A Vanity of Vanities in Vienna

Tomorrow is Ash Wednesday, the beginning of the Christian season of Lent. During this period, believers fast, pray, engage in acts of penance, and perform acts of charity in recognition of their own faults and failings, and in preparation for the celebration of the commemoration of Christ’s Resurrection from the dead at Easter. And this particular Lent, perhaps no one will be more conscious of the reality of what a vain, vapid, vituperative world we live in at present than the good people of Vienna, Austria, thanks to a new art installation in the magnificent Stephansdom, or Cathedral of St. Stephen.

No doubt to the eternal embarrassment of the Order of Preachers, Christoph Cardinal Schönborn is a Dominican theologian, who has served as Archbishop of Vienna since 1995. During his time in office, he has permitted a number of artistic and theological atrocities to be displayed during Lent in the city’s historic St. Stephen’s Cathedral (Tibetan prayer flags, anyone?) However, the latest installation which His Eminence has greenlighted takes bad taste and bad theology to an entirely new, and indeed monumental level.

One part of the latest installation is a sculpture of a hot water bottle on feet, placed outside the entrance to the Cathedral. Another, located inside the nave of Cathedral itself, is a sculpture of a man without a head, hands, or feet. The centerpiece however, is a giant purple sweater, made of over 860 square feet of fabric, hanging in the sanctuary above the high altar. You can scroll through this article to see photographs of these objects in situ.

The man behind the works at issue is Erwin Wurm (1954-), an Austrian artist who has never produced anything worthy of merit or even of consideration, at least so far as I’m aware. Most of his work is rather boring, and those pieces which aren’t are the sort of overly obvious pornographic work that one expects from an otherwise unremarkable art student. I suppose that his installation “Gurken” (2011), in which he lined a bit of sidewalk in Salzburg with a group of oversized bronze pickles, might be considered high art by some. However, since that installation would look just as much at home lining the entrance to the Heinz Pickle Corporation, it’s the sort of thing that hardly seems worthy of anyone’s serious attention. As to this particular installation project for the Vienna Cathedral, the fact that it hasn’t even been reviewed or commented on in any of the major English-language art news outlets to date is perhaps as telling as the reaction of ordinary, pew-sitting Catholics to its presence in a sacred space.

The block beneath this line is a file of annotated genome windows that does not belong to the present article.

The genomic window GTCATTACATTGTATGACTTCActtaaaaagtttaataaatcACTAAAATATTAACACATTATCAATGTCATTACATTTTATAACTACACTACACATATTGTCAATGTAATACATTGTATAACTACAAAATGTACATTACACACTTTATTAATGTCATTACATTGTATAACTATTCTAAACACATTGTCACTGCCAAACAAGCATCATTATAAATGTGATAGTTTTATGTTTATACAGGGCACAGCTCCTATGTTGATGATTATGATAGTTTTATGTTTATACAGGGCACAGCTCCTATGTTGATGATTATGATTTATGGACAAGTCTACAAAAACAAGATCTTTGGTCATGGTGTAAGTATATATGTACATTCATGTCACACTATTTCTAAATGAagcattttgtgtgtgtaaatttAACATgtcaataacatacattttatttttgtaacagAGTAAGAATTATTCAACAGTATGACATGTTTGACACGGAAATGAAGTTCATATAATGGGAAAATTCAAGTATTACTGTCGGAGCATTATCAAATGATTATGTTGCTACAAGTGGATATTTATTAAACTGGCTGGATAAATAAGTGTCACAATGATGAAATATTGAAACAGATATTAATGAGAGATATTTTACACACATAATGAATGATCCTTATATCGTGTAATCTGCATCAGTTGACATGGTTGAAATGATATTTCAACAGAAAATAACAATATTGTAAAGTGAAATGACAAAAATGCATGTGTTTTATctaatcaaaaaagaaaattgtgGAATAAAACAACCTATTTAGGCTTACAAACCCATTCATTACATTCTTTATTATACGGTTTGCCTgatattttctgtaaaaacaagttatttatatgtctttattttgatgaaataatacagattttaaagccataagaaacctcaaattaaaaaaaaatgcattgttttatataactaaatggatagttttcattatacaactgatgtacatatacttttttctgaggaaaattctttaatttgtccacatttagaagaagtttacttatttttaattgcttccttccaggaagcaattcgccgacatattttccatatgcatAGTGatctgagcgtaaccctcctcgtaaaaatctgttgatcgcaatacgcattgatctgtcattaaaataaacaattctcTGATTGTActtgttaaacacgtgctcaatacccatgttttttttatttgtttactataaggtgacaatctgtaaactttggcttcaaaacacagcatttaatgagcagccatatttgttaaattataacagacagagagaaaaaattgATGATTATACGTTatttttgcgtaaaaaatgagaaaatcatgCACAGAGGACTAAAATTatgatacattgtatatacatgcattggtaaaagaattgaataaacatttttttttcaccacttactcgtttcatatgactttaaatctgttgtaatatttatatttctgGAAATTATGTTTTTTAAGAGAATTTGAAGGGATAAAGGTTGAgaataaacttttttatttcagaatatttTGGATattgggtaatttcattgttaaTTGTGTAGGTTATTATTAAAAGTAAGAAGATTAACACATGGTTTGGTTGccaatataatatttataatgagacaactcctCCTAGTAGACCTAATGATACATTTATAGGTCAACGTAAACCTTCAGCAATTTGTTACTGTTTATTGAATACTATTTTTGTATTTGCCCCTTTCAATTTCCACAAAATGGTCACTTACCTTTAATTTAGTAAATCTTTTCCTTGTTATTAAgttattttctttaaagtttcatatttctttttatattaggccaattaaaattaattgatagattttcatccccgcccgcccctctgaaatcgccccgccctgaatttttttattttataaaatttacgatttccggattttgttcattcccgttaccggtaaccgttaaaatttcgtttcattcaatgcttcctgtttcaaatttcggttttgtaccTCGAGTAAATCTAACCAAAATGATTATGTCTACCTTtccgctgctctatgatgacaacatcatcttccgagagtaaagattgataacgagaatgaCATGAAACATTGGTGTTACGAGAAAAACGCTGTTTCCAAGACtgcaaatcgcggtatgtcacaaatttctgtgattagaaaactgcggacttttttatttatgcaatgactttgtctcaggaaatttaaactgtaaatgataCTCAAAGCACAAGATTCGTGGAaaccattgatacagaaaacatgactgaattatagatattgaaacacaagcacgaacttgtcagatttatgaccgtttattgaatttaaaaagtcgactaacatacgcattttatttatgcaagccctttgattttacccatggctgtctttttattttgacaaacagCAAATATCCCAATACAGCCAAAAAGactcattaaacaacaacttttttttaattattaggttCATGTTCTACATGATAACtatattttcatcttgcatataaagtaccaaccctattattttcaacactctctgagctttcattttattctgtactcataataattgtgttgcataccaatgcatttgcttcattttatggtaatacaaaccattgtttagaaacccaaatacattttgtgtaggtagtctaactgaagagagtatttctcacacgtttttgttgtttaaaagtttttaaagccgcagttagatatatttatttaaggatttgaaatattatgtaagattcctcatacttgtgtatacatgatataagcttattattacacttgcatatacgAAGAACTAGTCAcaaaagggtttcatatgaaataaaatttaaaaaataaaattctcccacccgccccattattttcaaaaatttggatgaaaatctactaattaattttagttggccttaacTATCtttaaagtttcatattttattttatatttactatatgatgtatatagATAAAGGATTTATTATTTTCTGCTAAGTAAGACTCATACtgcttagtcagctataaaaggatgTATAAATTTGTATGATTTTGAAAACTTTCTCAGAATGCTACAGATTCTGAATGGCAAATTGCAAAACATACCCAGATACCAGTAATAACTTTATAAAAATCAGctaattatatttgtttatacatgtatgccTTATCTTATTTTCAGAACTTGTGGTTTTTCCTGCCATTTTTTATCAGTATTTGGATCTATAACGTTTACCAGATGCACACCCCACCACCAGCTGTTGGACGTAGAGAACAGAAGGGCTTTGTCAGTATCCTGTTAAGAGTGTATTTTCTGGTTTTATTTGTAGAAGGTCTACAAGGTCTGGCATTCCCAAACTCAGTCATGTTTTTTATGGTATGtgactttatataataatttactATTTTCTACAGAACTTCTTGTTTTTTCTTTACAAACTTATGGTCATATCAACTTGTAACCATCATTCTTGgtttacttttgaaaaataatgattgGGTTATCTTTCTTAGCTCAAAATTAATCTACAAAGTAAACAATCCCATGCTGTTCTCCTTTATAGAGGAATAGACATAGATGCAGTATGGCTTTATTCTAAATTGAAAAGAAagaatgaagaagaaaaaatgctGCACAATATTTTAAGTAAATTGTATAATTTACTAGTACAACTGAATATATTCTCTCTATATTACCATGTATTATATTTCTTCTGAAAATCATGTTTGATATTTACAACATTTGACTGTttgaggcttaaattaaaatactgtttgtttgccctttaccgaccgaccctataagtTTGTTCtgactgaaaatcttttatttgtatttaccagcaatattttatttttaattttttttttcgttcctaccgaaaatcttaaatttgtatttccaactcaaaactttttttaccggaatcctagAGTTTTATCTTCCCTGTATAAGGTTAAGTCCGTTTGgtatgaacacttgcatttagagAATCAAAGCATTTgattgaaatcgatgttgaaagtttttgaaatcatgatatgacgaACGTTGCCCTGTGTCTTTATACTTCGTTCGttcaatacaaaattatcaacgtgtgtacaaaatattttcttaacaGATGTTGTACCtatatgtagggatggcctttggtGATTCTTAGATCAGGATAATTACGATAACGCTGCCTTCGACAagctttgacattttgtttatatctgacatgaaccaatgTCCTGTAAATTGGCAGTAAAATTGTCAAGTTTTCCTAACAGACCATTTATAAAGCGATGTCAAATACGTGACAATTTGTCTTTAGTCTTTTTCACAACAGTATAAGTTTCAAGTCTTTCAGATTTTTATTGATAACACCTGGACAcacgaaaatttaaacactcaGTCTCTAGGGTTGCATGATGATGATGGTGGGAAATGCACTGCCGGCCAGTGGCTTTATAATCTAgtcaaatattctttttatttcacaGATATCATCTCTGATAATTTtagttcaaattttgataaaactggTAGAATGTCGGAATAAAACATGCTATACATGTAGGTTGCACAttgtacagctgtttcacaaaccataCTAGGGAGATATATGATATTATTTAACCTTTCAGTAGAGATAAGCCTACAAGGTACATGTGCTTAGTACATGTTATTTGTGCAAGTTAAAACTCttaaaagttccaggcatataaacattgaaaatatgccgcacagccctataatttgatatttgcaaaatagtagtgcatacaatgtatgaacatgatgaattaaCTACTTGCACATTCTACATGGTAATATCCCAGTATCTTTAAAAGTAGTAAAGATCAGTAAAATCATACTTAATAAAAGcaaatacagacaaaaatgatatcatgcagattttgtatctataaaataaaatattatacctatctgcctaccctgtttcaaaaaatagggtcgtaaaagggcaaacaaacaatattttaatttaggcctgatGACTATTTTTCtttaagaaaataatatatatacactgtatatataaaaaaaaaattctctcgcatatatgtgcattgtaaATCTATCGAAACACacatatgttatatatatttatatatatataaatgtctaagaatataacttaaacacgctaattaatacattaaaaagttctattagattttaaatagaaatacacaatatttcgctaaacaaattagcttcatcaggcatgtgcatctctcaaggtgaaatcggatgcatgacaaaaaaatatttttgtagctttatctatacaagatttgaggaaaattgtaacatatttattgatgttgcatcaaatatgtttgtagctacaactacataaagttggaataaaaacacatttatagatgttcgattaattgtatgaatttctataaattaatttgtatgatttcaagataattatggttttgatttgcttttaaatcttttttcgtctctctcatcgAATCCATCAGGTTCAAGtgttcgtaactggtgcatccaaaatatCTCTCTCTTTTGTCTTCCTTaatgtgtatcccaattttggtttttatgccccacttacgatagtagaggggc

The justification-defense provided by the Cathedral (in rough translation), for the installation reads as follows, in part:

Easter penitence is the beginning of a liberation from the deformities of our lives and our environment. Fasting and praying free us from the dominance of consumption and let us recognize the difficulties in our lives. The priority of Christian charity in a warming and shining coexistence cannot be surpassed.

The encounter with these sculptures gives the biblical triad “fasting – praying – giving alms” a new taste and, of course, its own objection, which no superficial religious ritual of complacency can overtake.

Putting aside the question of whatever the author means by the practice of “superficial religious ritual of complacency”, in point of fact Christians do *not* engage in “Easter” penitence, but rather “Lenten” penitence: Lent is for penance, Easter is for joy. This is a rather basic fact, which someone who actually understood the Catholic faith would not have been so blissfully ignorant as to assert in a public forum. Perhaps it isn’t at all surprising, then, that those who thought this installation was a good idea also happen to be those who clearly don’t actually understand the faith which they claim to practice, at even a basic level.